Closure for candidates: The smallest but most important token.

What do you all think about candidate feedback?  Do recruiters and hiring managers have an obligation to provide feedback to candidates who didn’t get the job? Or is it the candidates’ responsibility to glean their own conclusions about what went wrong, based on the fact that they didn’t get the job?

Maybe it’s a little of both.  A hiring manager shouldn’t necessarily play the role of career counselor to every single candidate by providing a detailed assessment of why they were passed over.  But in some cases, it really pays to provide feedback.

Particularly in the case of good candidates.  Good candidates may not have been right for a particular position, but you may need their talent and skills later down the road.  If you’ve developed a good relationship with that candidate, you don’t close any doors.  And vice versa, candidates.

Good candidates often have valuable networks of talent.  Maybe they weren’t the right fit, but they can send great talent your way, if you’ve taken care to maintain a relationship with them.

One more argument for providing feedback for a positive candidate experience is social media.  Candidates have tools at their fingertips for sharing their experience with a particular company, good or bad, with thousands of people.  In that sense, companies can’t afford not to provide a positive candidate experience.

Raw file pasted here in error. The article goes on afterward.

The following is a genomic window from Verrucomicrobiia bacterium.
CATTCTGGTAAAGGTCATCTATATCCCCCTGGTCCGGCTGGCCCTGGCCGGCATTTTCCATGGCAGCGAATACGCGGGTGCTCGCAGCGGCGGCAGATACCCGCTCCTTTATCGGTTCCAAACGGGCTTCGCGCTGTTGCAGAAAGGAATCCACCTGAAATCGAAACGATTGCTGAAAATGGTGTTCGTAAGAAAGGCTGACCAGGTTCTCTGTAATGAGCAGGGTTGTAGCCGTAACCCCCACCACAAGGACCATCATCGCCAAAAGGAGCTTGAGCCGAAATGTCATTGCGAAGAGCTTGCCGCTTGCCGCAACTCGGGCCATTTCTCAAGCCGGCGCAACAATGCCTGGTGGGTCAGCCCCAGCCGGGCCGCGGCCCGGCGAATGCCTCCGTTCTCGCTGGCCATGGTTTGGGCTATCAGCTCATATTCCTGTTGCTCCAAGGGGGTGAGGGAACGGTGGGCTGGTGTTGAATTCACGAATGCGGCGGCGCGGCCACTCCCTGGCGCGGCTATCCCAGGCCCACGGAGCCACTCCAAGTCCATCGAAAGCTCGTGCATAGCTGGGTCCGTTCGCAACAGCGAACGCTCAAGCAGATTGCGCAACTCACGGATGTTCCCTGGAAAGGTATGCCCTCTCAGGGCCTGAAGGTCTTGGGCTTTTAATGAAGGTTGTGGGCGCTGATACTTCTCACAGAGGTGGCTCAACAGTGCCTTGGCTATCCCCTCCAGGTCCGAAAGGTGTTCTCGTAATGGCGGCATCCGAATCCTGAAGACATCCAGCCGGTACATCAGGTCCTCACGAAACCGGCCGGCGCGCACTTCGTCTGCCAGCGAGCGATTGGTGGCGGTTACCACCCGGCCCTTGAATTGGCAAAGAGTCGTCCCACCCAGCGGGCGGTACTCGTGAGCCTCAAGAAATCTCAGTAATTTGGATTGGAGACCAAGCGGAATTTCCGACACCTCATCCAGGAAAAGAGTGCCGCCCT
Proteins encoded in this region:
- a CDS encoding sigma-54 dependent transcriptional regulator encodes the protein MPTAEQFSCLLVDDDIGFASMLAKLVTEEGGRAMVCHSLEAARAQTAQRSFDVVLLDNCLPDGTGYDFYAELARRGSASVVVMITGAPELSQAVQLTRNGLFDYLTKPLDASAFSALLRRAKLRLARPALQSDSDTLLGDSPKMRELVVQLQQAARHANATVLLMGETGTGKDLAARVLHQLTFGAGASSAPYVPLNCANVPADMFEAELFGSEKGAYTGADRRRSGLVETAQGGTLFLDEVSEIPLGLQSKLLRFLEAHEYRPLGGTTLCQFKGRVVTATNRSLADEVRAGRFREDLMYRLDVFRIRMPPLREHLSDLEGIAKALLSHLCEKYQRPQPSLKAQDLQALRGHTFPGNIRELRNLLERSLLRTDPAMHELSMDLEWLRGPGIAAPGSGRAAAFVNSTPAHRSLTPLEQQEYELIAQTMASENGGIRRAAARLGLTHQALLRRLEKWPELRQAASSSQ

What does a positive candidate experience require, on part of the hiring manager?

How much feedback you want to provide candidates during the recruiting process depends on your company, your priorities, your resources (like manpower, time, and technology), and your values (like transparency and integrity – it isn’t easy to face a candidate you must reject).

Of the many ways to go about feedback, one suggestion we heard was using a company blog to announce new employees and describe why those individuals were chosen for the position.  Candidates who weren’t chosen have the opportunity to read the post and understand what skills or qualities they might need to further develop to meet the criteria for a similar position.

Each company’s recruitment process is different.  However, we can’t find an excuse for never informing interviewed candidates that the position has been filled.  The minimum gesture you owe a candidate who didn’t get the job is closure.

About TRC Staffing Services, Inc.

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